The effects of stress on the gastrointestinal system have been known for a long time, in particular the effects of stress on gastric motility and on gastric acid secretion. Continuous stress has been associated with gastric ulceration and other gastrointestinal disorders like irritable bowel syndrome. One would presume that, if the gut plays an important role in the regulation of energy balance, and if the function of the gut is altered during stress, then stress could alter the function of the gut to promote obesity. The clearest evidence for this is the effect of stress on ghrelin secretion. Ghrelin, a 28 amino acid peptide secreted by oxyntic cells in the stomach and upper intestine, is the only gastrointestinal peptide known to stimulate food intake and alter energy expenditure (15, 16). Plasma ghrelin rises following an acute fast or during periods of caloric restriction, where the daily intake of accessible food is lower than the daily ad libitum access (17). Interestingly, ghrelin is secreted concomitantly with glucocorticoids following acute and chronic stress (18, 19) and plasma active ghrelin concentrations remain significantly elevated in the late phase of a stress session (18).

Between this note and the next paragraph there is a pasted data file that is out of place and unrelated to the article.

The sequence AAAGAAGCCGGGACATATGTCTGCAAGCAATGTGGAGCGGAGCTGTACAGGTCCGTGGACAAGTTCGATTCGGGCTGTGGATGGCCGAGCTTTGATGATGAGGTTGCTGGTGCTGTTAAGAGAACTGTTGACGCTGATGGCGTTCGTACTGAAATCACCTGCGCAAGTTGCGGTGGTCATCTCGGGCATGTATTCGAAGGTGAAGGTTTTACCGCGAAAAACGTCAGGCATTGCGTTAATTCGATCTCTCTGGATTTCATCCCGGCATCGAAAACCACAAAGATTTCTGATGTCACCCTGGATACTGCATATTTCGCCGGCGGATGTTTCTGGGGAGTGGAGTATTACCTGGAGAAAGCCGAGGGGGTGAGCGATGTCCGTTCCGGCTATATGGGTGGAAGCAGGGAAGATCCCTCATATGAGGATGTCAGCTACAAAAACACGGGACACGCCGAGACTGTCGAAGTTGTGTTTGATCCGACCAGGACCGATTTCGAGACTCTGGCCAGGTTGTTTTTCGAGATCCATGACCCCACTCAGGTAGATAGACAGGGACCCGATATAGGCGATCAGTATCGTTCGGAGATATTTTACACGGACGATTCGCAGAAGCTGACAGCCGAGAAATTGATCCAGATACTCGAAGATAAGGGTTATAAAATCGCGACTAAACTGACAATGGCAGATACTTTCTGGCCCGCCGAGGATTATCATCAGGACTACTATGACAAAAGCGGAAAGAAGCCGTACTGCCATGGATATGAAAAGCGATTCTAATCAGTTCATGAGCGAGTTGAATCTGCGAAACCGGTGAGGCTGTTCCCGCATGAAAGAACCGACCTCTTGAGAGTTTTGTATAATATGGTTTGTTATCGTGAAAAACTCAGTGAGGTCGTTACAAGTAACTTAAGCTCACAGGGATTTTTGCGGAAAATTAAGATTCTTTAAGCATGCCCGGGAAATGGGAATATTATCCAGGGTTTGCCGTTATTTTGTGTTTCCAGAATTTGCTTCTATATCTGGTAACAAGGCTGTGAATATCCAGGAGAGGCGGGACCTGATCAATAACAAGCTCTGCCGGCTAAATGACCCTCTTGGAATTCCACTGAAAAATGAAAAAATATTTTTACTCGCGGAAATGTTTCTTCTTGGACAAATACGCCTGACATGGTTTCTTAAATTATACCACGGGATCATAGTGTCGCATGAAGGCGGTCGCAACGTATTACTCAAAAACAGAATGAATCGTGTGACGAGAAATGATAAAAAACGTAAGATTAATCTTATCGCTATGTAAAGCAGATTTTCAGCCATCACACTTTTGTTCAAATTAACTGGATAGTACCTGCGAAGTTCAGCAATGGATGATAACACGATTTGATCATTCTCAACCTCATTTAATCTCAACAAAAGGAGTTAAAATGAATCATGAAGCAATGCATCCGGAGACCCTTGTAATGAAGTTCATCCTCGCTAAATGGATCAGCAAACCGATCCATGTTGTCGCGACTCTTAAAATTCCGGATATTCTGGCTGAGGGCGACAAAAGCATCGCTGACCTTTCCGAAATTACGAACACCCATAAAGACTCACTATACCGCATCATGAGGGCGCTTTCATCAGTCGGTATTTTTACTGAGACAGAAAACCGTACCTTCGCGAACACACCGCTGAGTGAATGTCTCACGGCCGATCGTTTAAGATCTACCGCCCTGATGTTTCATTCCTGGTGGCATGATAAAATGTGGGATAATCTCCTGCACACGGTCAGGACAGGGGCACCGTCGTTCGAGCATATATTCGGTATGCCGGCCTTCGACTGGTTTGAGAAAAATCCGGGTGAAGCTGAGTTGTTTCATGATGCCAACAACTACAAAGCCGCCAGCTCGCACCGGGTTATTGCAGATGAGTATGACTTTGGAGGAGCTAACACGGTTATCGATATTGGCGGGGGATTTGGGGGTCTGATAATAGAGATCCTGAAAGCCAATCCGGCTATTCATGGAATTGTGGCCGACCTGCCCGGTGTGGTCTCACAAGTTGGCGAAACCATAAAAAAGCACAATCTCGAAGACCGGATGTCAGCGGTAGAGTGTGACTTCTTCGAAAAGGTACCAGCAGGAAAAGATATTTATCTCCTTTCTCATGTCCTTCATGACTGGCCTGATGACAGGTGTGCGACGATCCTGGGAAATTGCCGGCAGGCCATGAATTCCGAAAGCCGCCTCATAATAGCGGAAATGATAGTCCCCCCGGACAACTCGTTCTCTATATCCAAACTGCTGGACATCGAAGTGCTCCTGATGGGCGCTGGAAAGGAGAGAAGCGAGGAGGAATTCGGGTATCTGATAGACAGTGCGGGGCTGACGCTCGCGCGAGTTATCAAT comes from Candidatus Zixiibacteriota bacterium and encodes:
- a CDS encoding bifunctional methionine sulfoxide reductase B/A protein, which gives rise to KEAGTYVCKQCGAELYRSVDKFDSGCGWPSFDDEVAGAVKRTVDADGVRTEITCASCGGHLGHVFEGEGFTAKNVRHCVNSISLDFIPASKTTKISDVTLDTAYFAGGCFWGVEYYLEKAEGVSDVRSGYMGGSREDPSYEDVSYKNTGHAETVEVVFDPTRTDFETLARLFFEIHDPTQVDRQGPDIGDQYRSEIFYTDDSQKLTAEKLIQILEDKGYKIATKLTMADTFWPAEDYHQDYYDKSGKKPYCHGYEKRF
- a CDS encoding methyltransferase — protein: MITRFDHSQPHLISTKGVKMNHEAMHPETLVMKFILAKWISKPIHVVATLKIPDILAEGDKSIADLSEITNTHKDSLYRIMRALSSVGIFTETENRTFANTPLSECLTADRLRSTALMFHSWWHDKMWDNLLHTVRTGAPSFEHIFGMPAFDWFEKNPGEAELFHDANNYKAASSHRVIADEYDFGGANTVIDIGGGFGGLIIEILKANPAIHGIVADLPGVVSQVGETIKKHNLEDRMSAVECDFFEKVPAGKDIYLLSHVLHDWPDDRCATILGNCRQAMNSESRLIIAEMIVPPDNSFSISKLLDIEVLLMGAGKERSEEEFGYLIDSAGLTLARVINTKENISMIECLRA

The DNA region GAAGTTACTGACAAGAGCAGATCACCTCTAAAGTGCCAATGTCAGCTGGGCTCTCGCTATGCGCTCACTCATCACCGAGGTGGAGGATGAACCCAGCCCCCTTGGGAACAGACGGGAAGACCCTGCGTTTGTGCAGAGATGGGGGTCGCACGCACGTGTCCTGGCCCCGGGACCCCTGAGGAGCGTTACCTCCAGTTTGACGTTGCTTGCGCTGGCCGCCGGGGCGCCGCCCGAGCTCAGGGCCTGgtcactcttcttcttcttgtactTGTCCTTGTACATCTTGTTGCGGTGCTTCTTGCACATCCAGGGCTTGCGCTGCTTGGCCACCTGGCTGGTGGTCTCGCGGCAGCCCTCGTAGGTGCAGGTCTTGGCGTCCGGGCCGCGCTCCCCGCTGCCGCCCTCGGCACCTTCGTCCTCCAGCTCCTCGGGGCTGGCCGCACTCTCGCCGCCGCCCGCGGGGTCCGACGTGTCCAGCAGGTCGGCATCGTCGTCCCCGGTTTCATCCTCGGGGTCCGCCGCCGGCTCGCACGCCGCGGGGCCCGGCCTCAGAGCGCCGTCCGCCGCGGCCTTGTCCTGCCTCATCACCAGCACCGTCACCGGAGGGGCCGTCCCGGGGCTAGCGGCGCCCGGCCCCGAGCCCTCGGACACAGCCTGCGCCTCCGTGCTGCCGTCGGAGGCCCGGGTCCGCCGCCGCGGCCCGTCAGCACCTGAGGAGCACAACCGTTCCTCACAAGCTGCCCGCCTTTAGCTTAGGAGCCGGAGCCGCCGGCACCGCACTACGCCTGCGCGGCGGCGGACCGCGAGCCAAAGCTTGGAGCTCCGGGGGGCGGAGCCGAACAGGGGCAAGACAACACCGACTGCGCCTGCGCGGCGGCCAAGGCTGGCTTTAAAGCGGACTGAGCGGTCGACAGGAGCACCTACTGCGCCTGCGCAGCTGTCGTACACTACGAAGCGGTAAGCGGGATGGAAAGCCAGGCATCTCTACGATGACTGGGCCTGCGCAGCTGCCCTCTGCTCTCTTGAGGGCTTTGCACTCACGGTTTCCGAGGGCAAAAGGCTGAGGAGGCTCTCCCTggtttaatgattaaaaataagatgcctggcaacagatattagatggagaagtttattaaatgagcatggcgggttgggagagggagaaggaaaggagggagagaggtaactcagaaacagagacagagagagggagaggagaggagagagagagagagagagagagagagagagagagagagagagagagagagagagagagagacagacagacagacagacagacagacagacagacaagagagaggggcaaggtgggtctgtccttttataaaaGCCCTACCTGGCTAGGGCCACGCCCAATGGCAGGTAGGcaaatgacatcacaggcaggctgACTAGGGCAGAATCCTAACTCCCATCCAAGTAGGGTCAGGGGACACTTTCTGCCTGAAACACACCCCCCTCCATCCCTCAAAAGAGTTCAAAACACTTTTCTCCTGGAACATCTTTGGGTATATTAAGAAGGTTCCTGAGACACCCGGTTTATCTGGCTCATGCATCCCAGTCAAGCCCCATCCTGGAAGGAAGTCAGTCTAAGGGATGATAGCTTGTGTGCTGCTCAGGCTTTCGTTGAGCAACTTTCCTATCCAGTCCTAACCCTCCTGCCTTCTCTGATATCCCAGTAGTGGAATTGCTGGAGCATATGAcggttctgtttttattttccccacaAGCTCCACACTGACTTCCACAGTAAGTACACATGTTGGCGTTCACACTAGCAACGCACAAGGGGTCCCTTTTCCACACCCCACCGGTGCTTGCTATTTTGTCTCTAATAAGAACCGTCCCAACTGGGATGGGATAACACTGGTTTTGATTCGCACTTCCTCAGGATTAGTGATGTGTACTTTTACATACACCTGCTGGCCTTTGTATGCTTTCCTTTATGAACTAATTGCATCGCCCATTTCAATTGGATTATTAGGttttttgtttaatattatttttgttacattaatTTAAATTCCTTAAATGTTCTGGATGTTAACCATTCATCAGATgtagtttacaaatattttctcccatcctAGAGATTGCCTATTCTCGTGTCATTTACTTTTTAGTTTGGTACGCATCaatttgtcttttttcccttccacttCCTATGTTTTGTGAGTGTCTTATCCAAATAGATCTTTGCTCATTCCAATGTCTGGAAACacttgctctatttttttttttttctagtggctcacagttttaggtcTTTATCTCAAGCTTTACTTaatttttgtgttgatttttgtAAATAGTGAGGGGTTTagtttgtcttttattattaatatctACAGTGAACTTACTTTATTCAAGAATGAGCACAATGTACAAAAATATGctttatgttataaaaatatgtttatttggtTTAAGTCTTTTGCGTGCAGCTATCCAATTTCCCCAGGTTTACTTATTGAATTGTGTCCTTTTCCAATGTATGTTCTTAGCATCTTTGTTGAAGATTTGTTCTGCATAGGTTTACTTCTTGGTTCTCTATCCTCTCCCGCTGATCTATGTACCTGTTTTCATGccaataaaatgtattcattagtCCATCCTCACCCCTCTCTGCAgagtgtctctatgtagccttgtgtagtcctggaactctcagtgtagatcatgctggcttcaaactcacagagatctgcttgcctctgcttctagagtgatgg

Acute stressors elevate plasma ghrelin through the activation of the sympathetic and enteric nervous system, but recent data suggest that stress-induced ghrelin secretion may be the result of stimulation of corticotropin releasing hormone (CRH) receptors in the gut, CRH and CRH-related peptides such as urocortin-1 and 2 (20–22). For instance, central stimulation of CRH1 and CRH2 receptors produces stress like effect in gastrointestinal motility, gastric emptying, and colonic propulsion, whereas blockade of CRH1 and CRH2 receptors prevents some of these effects (22). Ghrelin secretion in response to stress may also be related to the effects of locally released urocortin-1 acting on CRH2 receptors in the gut (21). This process may be important acutely, given that urocortin reduces pain in the gastrointestinal tract (23), and given that ghrelin protects the stomach against gastric ulceration induced by repeated stressors (24–26). Problems, however, may arise when the stressor is chronic. For instance, in mice, chronic social defeat stress regimen that lasts 10–21 days, increases ghrelin concentrations in concert with increases in caloric intake and weight gain (27, 28). This stress paradigm also increases hypothalamic expression of orexigenic peptides such as NPY and Agouti-related peptide, and plasma biomarkers indicative of obesity, an effect that persisted for at least 2 weeks after the stress paradigm was terminated (27). In contrast, GHSR KO mice or mice receiving chronic intracerebroventricular infusions of a ghrelin receptor antagonist do not increase their caloric intake or weight gain in response to the same stressor (27). Thus, it is clear that prolonged periods of social stress can lead to high ghrelin concentrations that promote higher caloric intake and alterations in energy expenditure that lead to weight gain and adipose tissue accumulation.